On 16 December 1989, in the Transylvanian city of Timisoara, an anti-dictatorship revolution was started by a Hungarian ethnic priest. This, just a few days later, has ended Ceausescu's communist regime in Romania.
The book is a memoir of a Transylvanian Hungarian minority child, who was growing up during that dictatorship and experienced the Kafka-esque society first hand. It is also a memoir of the years that followed the 1989 Revolution, including an ethnic pogrom organised in his hometown by the Romanian extreme right movement.
It is also an analysis of the post-revolution period, which swapped communism with democracy, religion with greed, external threats with internal tensions, absolute power with surreal levels of corruption, one dread with many fears.
The country is still struggling with the legacy of the totalian decades, with the regime's echoes, whereby former figures of the regime still occupy key positions in public and political life.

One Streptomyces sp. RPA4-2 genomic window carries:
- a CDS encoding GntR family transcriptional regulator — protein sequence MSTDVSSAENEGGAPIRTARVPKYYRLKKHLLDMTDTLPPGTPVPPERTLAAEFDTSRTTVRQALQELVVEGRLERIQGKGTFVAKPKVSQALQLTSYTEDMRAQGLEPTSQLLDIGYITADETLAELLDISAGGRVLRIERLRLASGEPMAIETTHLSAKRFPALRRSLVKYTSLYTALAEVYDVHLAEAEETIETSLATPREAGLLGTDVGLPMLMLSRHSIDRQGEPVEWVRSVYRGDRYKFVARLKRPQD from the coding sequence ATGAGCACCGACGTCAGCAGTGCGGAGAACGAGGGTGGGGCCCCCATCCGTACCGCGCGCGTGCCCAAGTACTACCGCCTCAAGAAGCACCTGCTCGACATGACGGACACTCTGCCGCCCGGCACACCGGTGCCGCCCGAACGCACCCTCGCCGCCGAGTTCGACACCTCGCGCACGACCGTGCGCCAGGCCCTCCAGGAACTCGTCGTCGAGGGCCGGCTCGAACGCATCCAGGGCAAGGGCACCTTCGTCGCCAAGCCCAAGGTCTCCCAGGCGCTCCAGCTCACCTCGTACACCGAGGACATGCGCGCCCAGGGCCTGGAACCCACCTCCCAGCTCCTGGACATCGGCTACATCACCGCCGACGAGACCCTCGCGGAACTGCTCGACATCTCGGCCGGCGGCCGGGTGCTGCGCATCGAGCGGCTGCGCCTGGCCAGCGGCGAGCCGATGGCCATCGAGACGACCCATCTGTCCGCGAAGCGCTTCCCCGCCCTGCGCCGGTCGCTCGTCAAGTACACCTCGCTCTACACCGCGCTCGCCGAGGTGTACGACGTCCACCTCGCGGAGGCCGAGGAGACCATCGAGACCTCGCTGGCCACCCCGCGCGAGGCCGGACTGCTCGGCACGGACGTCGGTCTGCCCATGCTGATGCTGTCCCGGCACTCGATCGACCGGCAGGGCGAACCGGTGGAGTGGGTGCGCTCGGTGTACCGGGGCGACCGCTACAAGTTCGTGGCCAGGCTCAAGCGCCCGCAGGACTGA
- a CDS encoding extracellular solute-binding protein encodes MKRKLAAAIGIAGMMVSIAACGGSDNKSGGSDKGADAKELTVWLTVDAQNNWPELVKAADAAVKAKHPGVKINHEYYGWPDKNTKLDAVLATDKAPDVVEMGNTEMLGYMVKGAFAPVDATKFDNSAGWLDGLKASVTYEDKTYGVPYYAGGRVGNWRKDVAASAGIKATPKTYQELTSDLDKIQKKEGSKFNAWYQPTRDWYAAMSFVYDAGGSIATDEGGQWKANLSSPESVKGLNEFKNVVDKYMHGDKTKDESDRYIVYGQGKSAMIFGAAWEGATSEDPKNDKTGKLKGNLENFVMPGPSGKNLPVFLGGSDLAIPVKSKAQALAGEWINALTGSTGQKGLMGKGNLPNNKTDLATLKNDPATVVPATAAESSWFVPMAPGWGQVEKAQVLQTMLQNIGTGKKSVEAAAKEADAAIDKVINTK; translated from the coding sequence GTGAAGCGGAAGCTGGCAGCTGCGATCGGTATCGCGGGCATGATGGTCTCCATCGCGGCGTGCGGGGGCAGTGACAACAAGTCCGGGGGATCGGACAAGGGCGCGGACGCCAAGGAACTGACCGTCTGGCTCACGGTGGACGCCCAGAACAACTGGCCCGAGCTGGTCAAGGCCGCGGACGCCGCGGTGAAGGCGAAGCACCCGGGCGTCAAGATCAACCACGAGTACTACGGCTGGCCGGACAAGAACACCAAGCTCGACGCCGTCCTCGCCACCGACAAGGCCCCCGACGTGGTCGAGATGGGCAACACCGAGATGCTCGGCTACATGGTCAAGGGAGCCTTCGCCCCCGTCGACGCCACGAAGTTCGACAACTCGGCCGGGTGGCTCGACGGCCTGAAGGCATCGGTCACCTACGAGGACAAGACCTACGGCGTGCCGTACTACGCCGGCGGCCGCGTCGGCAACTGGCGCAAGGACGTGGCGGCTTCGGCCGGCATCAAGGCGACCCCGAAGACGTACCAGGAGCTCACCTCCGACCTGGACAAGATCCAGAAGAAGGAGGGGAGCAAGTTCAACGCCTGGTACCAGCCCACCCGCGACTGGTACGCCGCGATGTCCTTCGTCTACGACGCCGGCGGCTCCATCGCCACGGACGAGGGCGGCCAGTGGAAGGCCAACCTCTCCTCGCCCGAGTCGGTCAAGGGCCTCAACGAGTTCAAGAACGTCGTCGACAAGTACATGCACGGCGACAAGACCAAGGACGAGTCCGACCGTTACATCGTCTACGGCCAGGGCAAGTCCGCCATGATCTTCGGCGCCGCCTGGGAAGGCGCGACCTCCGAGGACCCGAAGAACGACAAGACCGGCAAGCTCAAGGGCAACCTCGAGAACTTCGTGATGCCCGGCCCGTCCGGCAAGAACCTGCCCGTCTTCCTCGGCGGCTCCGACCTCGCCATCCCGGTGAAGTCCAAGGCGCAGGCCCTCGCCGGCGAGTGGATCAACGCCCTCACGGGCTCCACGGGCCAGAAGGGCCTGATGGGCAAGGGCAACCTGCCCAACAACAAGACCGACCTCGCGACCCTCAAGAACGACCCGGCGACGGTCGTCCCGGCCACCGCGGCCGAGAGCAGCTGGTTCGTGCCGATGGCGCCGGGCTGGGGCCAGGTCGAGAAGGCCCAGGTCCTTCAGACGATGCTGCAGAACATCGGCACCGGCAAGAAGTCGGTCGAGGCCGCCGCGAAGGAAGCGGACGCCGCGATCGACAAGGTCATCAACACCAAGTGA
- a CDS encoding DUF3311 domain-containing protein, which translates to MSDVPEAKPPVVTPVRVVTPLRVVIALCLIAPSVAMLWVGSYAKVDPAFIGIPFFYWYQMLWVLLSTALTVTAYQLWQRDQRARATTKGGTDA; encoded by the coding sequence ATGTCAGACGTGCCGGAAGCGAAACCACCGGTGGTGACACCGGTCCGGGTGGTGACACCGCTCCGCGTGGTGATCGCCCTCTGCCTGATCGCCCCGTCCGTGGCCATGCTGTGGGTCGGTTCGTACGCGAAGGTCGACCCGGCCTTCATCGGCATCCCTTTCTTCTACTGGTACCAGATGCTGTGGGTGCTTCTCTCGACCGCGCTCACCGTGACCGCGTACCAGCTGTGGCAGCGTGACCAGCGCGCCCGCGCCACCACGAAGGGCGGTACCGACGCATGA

Having relocated to the United Kingdom after his University studies, Lehel had the opportunity to witness remarkably similar distortions of political messages during the so-called War on Terror. It operated with rhetoric that was eerily familiar in its cult of paranoia and excesses in ensuring a "safe society". Once again, external and internal threats were used, in a very different socio-political context, to motivate measures that were deemed illegal even by the European Court of Human Rights.
Witnessing this in the British society was an unexpected and strange deja-vu.
The book therefore also includes an analysis of these political shifts, and draws parallels between certain strategies of a past regime in a very different country during the Cold War, and the tactics used for the more recent War on Terror.